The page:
2). In 1965, Lyndon Johnson set up the Commission on Law Enforcement and Administration of Justice. Its mission was to combat national criminality and offer recommendations on ways of improving police functions, court systems, and correctional facilities. It was noted in the report that adequate staffing is a key factor to ensuring correctional effectiveness. The report made recommendations for drastic improvements in terms of selection, staff training, accountability, and supervision. As for the offenders themselves, they were encouraged to expand community-based services instead of using incarceration. Other recommendations included upgrading vocational and educational training, improving prisons, expanding graduate release and furlough programmes, providing different treatment for specific offender group, and using community resources as a means of reintegration. Partly as a consequence of this report, the American Correctional Association Commission on Accreditation created the first standards for correctional institutions.
3). The Civil Rights Act, and also habeascorpus were used by prisoners to file lawsuits against the correctional facility for violation of their federal rights. More facilities began operating according to judicial orders. This led the entire corrections industry to be held accountable for its “failure” to protect prisoners.
Direct Supervision emerged from all of these elements: management functions, bureaucratic evolution and judicial interference. Direct Supervision combines a variety of operational and management principles, as well as design features, to put officers in close contact with their inmates. By doing so, they can better get to learn about them, recognize potential problems, and take action before things escalate. They are also more in charge of organizing and managing the daily activities of the direct supervision housing unit since they live there. The direct supervision system has been credited as having reduced vandalism.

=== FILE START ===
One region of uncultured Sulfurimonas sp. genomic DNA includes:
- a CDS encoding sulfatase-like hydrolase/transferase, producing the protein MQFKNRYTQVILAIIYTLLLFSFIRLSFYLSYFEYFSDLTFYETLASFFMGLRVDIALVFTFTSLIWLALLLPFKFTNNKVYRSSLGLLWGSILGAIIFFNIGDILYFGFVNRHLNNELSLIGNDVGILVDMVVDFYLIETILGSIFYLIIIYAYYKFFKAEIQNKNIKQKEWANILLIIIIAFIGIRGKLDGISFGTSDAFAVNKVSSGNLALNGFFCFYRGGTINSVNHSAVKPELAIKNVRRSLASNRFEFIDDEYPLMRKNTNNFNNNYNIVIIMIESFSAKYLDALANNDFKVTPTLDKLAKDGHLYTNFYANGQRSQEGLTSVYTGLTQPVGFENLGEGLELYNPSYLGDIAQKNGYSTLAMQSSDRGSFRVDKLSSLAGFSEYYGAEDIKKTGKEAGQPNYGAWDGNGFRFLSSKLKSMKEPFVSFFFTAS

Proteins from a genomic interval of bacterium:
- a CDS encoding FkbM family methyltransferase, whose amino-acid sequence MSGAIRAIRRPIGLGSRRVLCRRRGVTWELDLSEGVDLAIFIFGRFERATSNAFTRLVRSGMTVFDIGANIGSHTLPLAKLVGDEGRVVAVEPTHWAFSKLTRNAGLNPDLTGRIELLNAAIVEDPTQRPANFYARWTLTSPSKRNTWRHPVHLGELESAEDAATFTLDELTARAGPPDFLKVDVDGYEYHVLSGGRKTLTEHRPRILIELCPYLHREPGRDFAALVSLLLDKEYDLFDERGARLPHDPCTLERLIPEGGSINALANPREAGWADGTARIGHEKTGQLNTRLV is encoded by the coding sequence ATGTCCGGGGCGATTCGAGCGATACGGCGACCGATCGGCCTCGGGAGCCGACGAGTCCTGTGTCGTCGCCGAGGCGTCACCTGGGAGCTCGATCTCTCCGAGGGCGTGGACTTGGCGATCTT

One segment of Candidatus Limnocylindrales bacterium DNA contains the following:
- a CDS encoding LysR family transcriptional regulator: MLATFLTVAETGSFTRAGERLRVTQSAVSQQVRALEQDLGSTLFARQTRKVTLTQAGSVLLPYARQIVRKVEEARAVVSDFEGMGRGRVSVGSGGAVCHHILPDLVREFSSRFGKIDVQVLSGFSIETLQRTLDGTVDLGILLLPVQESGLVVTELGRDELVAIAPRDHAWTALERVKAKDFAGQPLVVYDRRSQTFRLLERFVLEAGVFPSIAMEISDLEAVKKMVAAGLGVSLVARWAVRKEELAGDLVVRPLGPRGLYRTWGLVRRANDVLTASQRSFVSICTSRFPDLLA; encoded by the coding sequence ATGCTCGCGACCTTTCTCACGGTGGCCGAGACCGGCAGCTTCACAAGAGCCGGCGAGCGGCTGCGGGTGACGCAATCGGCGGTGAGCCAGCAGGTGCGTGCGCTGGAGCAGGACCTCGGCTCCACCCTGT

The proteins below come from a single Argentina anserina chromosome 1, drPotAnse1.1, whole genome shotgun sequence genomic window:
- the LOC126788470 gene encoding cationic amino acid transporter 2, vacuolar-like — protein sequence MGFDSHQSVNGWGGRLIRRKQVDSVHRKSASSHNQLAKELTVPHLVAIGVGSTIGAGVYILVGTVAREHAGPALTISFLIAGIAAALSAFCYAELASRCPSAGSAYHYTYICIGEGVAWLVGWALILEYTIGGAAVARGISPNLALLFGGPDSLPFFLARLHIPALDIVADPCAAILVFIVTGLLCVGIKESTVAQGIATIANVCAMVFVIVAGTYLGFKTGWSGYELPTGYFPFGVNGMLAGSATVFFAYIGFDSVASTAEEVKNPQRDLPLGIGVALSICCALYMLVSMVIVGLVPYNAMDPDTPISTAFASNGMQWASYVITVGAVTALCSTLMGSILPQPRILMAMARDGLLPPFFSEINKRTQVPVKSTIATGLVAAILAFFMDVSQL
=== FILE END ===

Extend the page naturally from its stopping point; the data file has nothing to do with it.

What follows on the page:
Direct Supervision is not just a way to improve jail management. It also requires a redesign of the prison. Local jails used to be rectangular linear structures, where corridors led directly to single cells that were placed at right angles. This design resulted (at the best) in an intermittent level of surveillance. The “Podular Remot” cellblock concept was developed to enhance officers’ ability to monitor inmates by incorporating a control center. Inmates and officers were separated by bars, glass walls, and other barriers. Officers entering “their’ territory caused tension among the inmates. Direct Supervision takes down barriers, installs control stations right inside the prisoner’s living space and keeps them in one room instead of separate cells. They are aware that they’re constantly under supervision, so officers can intervene immediately to deal with any problem. Electronic monitoring systems also provide additional protection.
Contra Costa County, California opened its first jail in 1981. Three firms, one each from New York and Chicago as well as San Diego, were selected by the Federal Bureau of Prisons to compete in a design contest. They all came up the same designs in order to meet BOP requirements for active, continuous supervision of prisoners. Today, the model is being used all over the United States.